• A comparison between talking circles and mainstream student support groups for college life adjustment with Alaska Native students

      Woods, Tina Marie; David, E. J. R.; Petraitis, John; Lampman, John; Allen, James (2013-05)
      Alaska Native college students are less likely to graduate within a four year time span, have higher drop-out rates, and have lower grade point averages compared to other students. In addition to the typical life adjustments, challenges, and stressors that come along with college life, Alaska Native college students also commonly face conflicts between their heritage culture and the Westernized systems of colleges and universities, which might make it more difficult for Alaska Native college students to successfully adjust to college life, perform well academically, and remain committed to completing their education. Thus, this study used an experimental design to compare two similar student support groups (Talking Circles or TC and Mainstream Support Groups or MSG) that were administered during an academic semester to determine which works better with Alaska Native college students for facilitating their adjustment to college life, academic performance, and commitment to completing college. Using an experimental, pre-/post-test comparison group design with 24 Alaska Native college students (TC n=10; MSG n=14), the results revealed that neither TCs nor MSGs increased levels of adjustment to college life and commitment to completing college. Furthermore, although the results showed that students who participated in TCs felt more satisfied and felt that they were heard better by their group compared to students in the MSGs., no evidence was found to support the effectiveness of TCs in improving adjustment to college life, academic success, and commitment to college. Along with the study limitations, future research and service implications regarding the use of TCs among Alaska Native college students -- and among Alaska Native Peoples more generally -- are discussed.
    • Becoming adults in a rural Yup'ik community: a longitudinal qualitative study exploring resilience

      Ford, Tara J.; Allen, James; Whipple, Jason; David, Eric John; Henry, David; Rasmus, Stacy M. (2013-08)
      The aim of this study is to explore strategies for navigating challenges in a rural Alaskan Yup'ik community among youth and young adults. This qualitative study captures a longitudinal perspective as youth (N=25; 11 -18 years old) were originally interviewed in January 2010. For the current study, participants were re-interviewed in December 2012. Follow-up interviews addressed life challenges over the past three years and resources that helped them with their hard times. To reinforce the multifaceted nature of growing-up in a rural Yup'ik community, scholarly literature along with observations, conversations with local residents, and local wisdom captured in anthropological work are featured throughout this paper. Fifteen youth (14 years old - 20 years old) agreed to be re-interviewed. Developmental changes were noted regarding challenges and protective resources. Youth emphasized challenges as sources of vulnerabilities around lack of employment and interpersonal relationship strain. Similar to findings from the original study, interpersonal relationship distress was discussed in three distinct contexts including antagonist "girl drama," family discord, and partner relations conflicts. Youth identified personal strengths such as re-framing challenges, seeking personal space, and family support to overcome challenges. Contemporary understanding of emergent young adults' role and responsibilities in a rural Yup'ik setting warrants further study as it was found to be a source of vulnerability. Findings can inform clinical and prevention work in the community. For example, targeted community activities can address reported challenges including job fairs and workshops on healthy relationships with specificity to the experience of becoming an adult in rural Alaska.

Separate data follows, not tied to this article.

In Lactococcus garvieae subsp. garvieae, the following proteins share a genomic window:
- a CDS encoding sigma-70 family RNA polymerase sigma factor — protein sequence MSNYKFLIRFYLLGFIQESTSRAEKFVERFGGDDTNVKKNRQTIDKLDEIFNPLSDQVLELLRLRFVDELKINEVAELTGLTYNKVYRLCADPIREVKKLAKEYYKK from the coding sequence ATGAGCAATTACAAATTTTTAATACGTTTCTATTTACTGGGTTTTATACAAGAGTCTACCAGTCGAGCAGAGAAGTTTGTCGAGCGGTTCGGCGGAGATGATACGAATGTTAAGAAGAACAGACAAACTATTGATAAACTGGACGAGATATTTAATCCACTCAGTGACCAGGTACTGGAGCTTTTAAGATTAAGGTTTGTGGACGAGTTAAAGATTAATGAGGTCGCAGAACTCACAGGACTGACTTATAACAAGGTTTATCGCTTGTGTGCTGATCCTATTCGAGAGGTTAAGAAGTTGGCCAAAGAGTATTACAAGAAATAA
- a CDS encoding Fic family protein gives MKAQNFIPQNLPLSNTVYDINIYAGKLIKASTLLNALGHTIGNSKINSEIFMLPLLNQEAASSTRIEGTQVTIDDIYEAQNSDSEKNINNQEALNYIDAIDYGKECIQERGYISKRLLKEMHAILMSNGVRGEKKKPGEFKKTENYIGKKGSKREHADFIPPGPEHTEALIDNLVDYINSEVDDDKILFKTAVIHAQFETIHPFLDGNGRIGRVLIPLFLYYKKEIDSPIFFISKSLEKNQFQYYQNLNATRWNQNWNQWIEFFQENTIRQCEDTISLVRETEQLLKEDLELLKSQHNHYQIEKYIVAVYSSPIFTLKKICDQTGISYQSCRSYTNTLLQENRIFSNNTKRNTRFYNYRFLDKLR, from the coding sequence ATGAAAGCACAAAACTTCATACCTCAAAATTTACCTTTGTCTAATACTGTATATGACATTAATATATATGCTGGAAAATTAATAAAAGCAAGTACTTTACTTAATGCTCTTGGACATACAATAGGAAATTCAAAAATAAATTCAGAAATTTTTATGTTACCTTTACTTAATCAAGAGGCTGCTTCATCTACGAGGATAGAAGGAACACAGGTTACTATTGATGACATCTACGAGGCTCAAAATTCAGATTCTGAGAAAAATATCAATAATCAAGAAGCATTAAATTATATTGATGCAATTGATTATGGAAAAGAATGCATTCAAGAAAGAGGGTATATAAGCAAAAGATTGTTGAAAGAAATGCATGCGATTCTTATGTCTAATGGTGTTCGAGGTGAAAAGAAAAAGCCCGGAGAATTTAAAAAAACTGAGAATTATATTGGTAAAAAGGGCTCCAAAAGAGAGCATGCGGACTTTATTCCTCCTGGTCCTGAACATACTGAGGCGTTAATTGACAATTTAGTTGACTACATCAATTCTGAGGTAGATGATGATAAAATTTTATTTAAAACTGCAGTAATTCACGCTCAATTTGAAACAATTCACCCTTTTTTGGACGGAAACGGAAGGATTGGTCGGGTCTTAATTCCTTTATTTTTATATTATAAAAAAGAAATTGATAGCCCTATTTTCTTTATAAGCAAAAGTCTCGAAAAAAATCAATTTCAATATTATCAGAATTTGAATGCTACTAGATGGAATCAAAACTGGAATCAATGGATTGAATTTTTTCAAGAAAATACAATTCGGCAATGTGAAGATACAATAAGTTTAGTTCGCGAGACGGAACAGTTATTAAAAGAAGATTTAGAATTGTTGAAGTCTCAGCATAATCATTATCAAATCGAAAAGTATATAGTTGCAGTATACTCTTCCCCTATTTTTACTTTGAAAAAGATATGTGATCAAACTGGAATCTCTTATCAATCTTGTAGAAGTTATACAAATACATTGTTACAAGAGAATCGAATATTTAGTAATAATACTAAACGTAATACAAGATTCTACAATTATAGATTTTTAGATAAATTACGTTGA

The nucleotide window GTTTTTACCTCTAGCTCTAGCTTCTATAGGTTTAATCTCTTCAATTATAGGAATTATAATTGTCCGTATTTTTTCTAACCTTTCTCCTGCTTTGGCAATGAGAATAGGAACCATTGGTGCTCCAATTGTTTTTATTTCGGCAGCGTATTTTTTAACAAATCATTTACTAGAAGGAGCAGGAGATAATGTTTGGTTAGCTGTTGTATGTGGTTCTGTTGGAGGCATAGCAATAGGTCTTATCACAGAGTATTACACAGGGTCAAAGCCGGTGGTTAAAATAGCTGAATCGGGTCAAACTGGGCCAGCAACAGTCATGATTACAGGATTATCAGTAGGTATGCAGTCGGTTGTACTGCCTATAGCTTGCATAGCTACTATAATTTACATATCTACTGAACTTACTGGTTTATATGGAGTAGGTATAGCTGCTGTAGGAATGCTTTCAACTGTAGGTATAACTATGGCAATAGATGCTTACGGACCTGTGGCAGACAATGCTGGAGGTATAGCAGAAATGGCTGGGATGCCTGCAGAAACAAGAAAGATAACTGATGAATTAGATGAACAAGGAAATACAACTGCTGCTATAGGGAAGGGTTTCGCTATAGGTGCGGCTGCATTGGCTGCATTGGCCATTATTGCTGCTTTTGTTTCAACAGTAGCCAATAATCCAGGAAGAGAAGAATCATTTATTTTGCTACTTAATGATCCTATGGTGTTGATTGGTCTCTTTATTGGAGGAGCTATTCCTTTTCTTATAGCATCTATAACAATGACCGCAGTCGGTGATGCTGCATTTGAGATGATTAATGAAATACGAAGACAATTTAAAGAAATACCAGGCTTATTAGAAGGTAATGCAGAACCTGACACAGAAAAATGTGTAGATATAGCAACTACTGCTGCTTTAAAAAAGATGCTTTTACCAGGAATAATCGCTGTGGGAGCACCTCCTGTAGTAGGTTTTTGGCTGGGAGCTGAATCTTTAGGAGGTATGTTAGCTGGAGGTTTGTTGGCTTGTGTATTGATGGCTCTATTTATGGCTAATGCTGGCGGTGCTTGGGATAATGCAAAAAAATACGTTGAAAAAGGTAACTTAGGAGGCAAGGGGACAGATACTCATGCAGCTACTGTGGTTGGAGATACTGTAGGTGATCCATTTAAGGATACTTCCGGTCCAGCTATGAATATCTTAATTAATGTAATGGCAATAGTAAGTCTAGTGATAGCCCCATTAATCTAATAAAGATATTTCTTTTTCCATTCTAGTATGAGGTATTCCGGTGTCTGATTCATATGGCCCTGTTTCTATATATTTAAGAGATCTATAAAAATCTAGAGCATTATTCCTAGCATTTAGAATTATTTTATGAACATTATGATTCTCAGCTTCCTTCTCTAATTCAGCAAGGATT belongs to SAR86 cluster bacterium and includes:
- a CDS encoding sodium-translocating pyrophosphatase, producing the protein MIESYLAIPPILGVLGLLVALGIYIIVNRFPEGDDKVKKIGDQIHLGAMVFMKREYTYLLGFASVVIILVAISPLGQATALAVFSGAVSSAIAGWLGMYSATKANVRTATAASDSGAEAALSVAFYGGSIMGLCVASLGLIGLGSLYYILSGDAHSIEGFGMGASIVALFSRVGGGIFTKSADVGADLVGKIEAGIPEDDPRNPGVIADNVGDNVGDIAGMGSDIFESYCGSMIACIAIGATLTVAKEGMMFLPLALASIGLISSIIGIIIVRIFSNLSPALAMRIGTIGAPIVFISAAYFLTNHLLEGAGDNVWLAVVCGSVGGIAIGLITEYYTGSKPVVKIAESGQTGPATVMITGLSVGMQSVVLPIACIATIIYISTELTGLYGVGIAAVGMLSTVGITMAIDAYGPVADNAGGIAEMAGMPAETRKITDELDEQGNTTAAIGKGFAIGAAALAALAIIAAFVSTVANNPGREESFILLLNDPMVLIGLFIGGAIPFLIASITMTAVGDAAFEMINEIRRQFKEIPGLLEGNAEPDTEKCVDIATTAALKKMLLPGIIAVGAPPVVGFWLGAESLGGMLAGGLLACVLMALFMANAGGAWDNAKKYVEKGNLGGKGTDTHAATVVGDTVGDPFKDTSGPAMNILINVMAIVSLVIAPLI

• A validity study of the reasons for life scale with emerging adult college students

      Curns, Daniel B.; Gonzalez, Vivian M.; Swift, Joshua K.; Skewes, Monica C.; Ashdown, Brien K. (2014-12)